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    1. I think the spots on the crappy coneflower are septoria. I read to spray it with a fungicide. I'll do that and pull off the diseased leaves but if it doesn't improve, I may just rip it out. :(

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  3. I did not realize that you all were getting that much rain as well! Good luck with your plants and those crazy spots! The only time I have ever seen something close to that is when my neighbors shrub in our side yard developed those same yellowish spots...hope you get some answers asap!

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    1. If the new foliage on the liatris develops spots, too, then I'm going to rip everything out. What a waste of money. :(

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  4. I have not seen that before and can offer no help, and hope someone will.

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  5. I've never seen anything like that. Can you take some leaves to a local nursery and get a consult?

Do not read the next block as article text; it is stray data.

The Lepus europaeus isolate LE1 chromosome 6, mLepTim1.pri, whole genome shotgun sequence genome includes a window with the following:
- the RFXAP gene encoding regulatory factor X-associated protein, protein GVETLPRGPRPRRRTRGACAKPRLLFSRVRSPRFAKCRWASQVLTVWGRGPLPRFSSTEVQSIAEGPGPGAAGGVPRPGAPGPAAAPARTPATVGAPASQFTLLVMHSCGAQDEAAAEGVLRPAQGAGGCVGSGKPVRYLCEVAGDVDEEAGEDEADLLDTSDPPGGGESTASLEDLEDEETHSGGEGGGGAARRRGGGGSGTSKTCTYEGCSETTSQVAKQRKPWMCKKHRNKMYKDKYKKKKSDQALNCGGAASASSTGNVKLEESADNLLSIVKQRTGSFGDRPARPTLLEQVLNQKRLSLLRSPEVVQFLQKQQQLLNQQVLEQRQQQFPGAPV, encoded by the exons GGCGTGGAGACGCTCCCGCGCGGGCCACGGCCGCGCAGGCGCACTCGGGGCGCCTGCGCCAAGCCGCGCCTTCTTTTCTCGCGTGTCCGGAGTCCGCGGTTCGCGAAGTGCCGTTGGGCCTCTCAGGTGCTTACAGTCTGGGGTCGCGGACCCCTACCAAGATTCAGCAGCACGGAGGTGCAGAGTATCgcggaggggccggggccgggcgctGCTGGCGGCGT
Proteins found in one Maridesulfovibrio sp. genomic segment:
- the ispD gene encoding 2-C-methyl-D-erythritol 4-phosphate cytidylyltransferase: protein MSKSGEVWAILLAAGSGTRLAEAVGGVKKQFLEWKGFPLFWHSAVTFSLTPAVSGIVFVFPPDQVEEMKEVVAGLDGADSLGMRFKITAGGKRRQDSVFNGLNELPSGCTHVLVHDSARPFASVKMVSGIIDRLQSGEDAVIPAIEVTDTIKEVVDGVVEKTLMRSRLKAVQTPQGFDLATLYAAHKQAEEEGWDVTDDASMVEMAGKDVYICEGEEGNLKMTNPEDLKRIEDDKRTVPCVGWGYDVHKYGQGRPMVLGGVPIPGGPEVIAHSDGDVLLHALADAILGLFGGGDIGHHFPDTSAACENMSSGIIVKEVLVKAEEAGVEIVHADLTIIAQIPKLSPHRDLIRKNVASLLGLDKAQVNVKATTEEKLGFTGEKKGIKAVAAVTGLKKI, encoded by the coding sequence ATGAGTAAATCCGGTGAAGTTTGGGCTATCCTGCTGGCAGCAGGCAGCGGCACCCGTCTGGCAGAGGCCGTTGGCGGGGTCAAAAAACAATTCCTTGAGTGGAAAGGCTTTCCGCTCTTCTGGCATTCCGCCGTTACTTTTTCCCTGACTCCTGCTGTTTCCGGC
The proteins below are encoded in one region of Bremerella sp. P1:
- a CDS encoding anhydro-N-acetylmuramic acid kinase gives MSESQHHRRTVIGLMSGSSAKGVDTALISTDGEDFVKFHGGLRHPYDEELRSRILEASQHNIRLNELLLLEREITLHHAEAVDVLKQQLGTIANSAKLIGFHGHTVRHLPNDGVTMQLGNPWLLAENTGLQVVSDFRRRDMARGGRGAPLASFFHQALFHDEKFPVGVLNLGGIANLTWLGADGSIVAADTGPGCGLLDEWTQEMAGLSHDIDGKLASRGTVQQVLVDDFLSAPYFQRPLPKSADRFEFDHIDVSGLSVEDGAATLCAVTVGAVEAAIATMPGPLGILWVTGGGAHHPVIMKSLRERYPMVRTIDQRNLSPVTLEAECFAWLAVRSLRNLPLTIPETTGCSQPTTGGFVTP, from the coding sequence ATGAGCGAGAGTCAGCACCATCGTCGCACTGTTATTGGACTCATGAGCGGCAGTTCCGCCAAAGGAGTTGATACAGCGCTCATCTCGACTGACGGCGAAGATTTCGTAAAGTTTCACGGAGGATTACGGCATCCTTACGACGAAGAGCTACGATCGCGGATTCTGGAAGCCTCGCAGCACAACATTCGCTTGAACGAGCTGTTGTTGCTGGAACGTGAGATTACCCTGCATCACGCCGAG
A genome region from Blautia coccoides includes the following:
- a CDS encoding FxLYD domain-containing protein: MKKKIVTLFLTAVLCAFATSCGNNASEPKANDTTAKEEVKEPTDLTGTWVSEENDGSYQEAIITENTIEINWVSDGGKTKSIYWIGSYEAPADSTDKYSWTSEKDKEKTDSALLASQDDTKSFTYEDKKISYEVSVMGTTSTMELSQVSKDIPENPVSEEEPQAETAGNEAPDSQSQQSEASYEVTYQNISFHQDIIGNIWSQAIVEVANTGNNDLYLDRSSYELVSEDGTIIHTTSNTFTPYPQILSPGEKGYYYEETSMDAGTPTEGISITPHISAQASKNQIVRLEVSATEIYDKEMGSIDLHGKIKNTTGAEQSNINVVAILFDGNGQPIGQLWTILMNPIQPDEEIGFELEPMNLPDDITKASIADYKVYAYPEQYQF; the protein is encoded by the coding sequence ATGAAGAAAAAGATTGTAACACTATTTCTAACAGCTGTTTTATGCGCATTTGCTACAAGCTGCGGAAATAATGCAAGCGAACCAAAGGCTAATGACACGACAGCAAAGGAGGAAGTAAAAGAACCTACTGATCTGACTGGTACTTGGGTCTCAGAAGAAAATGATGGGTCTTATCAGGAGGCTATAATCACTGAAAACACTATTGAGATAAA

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  6. What a shame ! Have never seen anything like it before, but can only offer that warm , moist conditions are ideal for the spread of spores/ mould/ bacteria etc but, hey, you already knew that ! Good luck getting it sorted. Worryingly weird weather all over the globe ... we have SUN here in the uk! How weird is that ? Hot, sunny sun !

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    1. I was just in England and noticed your heat wave was coming just as I was leaving! But I can't complain. Had great weather for the trip. :o) Our extra rainy summer has spread a couple if disease around the garden. I guess it's the price I pay for not having to run the hose but it's been a real pain. Heat + humidity + rain = weird spots!